What is the relationship between Brutus and Cassius?

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Brutus and Cassius are extremely close friends who have known each other for a very long time. It is exactly because they love each other so intensely that they feel able to speak plainly to one another, even when they disagree. Their fiercest arguments are swiftly resolved. There is a...

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Brutus and Cassius are extremely close friends who have known each other for a very long time. It is exactly because they love each other so intensely that they feel able to speak plainly to one another, even when they disagree. Their fiercest arguments are swiftly resolved. There is a telling moment in Act 4, Scene 3, when Brutus confesses that when he spoke harshly, he was "ill-tempered" and did not mean it; Cassius asks for his hand, and Brutus promises his "heart too." Early in the play, Cassius is convinced that his friend Brutus is the most valuable person he can possibly recruit to his cause. He knows that Brutus does not see himself in such a way but offers to be a "mirror" to show Brutus the qualities in himself which he does not suspect are there.

The relationship between the friends is at times turbulent, with each accusing the other of being less skilled militarily and each seeking to persuade the other to his point of view. Ultimately, however, their friendship is built not only on mutual respect but upon the deepest affection.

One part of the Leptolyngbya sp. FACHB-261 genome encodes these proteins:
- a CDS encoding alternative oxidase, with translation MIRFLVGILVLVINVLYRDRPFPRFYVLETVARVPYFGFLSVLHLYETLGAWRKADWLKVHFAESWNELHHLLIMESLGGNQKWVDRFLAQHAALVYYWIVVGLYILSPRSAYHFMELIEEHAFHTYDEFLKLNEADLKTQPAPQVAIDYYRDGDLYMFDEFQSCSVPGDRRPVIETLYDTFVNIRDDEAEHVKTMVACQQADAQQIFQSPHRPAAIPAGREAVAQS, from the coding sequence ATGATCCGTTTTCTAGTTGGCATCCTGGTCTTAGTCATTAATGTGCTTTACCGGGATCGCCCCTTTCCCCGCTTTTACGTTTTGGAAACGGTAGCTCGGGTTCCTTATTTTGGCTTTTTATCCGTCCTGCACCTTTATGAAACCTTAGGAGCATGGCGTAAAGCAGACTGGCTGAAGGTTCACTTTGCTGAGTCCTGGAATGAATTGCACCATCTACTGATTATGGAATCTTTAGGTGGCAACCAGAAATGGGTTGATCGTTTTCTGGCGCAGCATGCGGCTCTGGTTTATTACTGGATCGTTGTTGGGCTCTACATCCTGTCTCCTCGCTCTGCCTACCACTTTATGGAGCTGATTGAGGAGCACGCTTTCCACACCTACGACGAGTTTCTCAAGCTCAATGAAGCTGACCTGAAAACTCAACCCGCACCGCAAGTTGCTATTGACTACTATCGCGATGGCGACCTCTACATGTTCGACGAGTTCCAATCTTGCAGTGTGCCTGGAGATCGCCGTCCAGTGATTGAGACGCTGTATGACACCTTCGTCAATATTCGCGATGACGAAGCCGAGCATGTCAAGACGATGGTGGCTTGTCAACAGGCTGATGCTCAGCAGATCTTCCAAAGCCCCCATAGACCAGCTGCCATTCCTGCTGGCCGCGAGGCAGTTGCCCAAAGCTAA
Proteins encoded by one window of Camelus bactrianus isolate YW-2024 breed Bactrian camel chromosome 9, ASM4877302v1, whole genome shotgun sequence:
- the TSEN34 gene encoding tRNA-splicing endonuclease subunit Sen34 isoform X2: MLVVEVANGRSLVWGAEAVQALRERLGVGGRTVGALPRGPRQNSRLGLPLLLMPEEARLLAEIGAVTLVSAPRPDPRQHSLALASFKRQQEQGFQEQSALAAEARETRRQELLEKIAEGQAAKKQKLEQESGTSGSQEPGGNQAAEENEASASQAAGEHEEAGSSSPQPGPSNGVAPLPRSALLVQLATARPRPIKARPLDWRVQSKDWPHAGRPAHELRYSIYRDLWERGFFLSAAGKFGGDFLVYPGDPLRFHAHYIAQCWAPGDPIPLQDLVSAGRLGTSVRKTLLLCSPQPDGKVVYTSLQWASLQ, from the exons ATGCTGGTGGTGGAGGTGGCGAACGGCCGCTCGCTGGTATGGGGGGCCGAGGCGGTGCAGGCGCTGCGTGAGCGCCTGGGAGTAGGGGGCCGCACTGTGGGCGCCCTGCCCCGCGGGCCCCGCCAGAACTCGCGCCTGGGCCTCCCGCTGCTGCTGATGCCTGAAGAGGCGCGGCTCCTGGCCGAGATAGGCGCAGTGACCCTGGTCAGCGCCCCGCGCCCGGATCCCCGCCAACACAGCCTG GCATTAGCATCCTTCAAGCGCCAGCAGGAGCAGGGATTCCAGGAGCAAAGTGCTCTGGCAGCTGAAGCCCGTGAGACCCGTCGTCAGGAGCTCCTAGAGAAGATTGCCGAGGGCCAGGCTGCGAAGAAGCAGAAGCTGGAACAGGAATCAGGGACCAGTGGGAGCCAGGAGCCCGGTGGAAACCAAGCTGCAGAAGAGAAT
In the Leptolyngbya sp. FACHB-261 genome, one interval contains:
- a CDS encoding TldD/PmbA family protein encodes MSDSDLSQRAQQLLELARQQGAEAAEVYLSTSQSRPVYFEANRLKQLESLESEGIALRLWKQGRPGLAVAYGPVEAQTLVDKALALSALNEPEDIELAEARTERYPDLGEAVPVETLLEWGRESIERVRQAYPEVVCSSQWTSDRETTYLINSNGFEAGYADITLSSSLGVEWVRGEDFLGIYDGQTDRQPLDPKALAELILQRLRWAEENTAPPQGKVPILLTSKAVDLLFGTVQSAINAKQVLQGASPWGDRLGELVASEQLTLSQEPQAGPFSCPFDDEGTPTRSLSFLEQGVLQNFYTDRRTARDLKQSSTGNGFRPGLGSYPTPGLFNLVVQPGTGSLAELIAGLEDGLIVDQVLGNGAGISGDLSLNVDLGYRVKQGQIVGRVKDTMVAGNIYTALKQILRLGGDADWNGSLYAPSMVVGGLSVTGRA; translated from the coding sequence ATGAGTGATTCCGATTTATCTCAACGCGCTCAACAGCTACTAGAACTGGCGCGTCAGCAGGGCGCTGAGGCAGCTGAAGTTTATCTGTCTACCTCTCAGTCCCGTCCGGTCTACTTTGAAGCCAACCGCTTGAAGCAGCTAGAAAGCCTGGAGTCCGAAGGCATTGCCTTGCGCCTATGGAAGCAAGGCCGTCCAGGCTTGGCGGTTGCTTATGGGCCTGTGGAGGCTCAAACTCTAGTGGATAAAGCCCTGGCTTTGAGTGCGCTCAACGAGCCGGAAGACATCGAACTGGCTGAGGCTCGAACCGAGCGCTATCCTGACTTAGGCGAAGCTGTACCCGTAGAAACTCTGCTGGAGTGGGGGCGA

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In William Shakespeare's Julius Caesar, act 4, scene 2, Cassius calls Brutus "noble brother," but the two are actually brothers-in-law, for Cassius's wife is Brutus's sister.

Further, Brutus and Cassius are both respected Roman leaders and close friends. Cassius, in fact, comforts Brutus and reminds him that he is an honored member of society. Brutus and Cassius are also both deeply concerned that Julius Caesar will assume a kingship that could end the Roman Republic, and Cassius is clear that Caesar does not have the qualifications to rule in that capacity.

Cassius is already scheming at this point. He wants to eliminate Caesar, and he wants Brutus to help him. But Brutus is hesitant. He is less emotional and more rational than Cassius, and he needs proof that his fears might come to pass. Cassius decides that he needs to motivate his friend, but he does so in a highly dishonest way. Cassius has some letters forged, making the documents look like they come from the Roman people to express their own concerns about Caesar's potential power grab and rule. Cassius then makes sure Brutus gets these letters.

Brutus believes that the letters are real, and he agrees to join Cassius's conspiracy. The two men thus become coconspirators and then murderers of Julius Caesar. They also become exiles when they are driven out of Rome and army leaders as they raise their troops to fight the Romans. They argue now, and their friendship becomes strained. By the end of the play, both Brutus and Cassius are dead.

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